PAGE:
The Convent Has Been the Residence of The Gibraltar Governor Since 1711:
Towards the southern end of the Main Street of Gibraltar is The Convent, the official residence of the Governor of Gibraltar since 1711. This humble name of the building is derived from the fact that the building was originally founded as a Franciscan Convent.
The Franciscan Friary was founded around 1480, earlier than the Discovery of America. When the friars left Gibraltar in 1704, use of the building was transferred to Gibraltar’s Governor and it subsequently became the Governor’s residence. The Convent’s red brick facade and marble portico date from 1863.
As a result of protests from extreme protestant organizations in 1903, the building was renamed to “Government House”. However, during a war-time visit by King George VI in 1943, he authorized the resumption of the old name and up to today the building is called The Convent. The Governor must enjoy telling foreign dignitaries that he lives in a convent!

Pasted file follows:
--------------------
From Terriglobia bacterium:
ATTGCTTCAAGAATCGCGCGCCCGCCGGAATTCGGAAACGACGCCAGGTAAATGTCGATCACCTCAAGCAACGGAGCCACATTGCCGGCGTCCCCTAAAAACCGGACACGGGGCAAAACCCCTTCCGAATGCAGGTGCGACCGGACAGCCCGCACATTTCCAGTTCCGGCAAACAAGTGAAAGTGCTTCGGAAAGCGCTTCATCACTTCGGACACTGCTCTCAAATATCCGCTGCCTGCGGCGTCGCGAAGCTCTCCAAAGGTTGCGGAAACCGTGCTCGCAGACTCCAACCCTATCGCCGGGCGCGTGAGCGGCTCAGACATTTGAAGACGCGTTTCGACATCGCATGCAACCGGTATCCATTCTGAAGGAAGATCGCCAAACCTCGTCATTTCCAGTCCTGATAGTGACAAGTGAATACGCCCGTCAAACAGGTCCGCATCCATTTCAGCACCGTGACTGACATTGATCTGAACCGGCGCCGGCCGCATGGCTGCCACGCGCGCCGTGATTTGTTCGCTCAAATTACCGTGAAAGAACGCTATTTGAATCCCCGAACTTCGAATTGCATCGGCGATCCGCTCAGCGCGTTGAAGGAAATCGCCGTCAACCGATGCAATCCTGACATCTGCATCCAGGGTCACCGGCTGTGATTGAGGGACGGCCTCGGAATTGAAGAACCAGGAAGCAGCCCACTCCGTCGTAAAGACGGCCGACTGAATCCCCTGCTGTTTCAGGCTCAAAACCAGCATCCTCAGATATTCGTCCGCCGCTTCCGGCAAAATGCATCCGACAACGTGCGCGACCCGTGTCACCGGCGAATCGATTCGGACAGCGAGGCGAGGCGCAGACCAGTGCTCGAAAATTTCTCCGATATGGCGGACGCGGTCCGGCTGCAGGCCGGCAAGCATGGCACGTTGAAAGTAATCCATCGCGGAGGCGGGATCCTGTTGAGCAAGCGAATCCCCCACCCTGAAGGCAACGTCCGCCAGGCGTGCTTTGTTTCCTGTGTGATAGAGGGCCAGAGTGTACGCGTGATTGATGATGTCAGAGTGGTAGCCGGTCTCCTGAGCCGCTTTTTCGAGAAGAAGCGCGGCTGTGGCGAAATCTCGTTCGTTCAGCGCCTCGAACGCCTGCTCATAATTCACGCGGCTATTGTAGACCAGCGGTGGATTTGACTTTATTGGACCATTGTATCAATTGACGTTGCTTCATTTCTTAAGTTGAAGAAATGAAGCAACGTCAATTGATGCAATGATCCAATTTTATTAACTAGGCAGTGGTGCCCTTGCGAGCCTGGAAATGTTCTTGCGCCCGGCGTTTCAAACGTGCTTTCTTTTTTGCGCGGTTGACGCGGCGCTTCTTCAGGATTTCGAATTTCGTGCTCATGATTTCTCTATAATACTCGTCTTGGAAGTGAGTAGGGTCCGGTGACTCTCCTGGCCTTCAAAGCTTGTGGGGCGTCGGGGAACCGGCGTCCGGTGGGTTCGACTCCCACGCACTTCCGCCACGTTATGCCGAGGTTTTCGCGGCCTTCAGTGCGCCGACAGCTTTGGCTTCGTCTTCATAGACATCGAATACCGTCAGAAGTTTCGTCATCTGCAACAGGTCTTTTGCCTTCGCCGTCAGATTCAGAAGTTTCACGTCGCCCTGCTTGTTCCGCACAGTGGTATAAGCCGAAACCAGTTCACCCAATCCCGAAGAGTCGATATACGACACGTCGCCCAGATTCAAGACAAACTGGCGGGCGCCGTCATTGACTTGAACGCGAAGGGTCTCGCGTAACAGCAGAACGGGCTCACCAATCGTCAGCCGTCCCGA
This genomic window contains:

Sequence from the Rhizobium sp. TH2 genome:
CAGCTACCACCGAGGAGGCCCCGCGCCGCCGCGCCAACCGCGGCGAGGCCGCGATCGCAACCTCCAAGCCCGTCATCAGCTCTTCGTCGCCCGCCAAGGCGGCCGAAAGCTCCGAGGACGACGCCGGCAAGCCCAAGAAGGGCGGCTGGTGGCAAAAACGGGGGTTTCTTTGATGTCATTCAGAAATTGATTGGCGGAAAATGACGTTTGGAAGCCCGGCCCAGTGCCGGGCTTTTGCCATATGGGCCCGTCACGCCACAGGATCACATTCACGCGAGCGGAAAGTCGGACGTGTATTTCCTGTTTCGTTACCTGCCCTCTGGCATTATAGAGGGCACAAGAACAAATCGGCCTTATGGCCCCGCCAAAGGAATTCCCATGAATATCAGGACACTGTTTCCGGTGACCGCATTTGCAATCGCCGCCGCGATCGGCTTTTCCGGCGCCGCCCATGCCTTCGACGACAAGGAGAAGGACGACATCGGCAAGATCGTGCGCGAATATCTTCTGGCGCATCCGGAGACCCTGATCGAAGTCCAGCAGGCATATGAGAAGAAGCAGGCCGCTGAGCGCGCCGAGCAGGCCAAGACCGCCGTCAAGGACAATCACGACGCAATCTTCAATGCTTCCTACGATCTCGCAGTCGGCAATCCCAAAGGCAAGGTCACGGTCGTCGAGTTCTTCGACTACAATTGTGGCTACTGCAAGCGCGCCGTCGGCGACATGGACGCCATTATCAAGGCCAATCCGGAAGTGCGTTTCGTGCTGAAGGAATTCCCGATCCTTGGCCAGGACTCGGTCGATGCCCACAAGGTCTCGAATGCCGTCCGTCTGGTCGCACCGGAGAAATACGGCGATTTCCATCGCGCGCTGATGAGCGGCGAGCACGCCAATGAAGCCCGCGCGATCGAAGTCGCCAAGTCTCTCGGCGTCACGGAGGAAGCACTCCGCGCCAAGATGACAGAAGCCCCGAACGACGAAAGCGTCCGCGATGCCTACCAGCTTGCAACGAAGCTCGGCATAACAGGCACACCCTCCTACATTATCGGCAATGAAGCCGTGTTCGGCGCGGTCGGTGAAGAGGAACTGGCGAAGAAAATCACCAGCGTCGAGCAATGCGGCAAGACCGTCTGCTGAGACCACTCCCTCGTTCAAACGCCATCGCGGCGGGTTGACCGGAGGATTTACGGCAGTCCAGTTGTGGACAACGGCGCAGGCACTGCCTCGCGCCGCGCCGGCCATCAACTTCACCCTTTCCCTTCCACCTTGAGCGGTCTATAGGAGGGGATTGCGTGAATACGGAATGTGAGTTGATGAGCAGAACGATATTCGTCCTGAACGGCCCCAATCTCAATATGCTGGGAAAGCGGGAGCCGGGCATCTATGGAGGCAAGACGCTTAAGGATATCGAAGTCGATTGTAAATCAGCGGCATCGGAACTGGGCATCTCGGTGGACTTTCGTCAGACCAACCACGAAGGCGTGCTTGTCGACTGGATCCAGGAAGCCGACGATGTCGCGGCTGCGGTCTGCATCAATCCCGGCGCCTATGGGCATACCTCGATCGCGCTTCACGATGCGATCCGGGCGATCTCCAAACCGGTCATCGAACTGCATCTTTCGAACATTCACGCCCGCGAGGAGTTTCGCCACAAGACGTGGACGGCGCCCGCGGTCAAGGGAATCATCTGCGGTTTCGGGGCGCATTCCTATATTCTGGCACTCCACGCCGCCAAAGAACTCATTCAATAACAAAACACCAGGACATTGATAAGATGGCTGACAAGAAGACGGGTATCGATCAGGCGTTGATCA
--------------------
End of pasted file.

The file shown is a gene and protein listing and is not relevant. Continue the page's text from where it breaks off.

Adjacent to the Convent is the King’s Chapel which later became the garrison church. King’s Chapel was renamed “Queen’s Chapel” during Queen Victoria’s reign, however Queen Elizabeth II restored the name to its original King’s Chapel.The building was used as a store during the Great Siege of 1779-1783. Two British governors were buried here.
Changing of the Guard
The Convent is guarded by officers of the Royal Gibraltar Regiment. Following in the tradition of British royal ceremonies, a Changing of the Guard takes place in front of the Convent. If you’re in the area, you’ll most likely witness this as it takes place several times a day. It is nowhere as grand as the Changing of the Guard at Buckingham Palace, but nevertheless, it does attract some attention.
My favourite building is the attractive building across the road from the Convent. The white Convent Guard House has two shining brass cannons in front of it.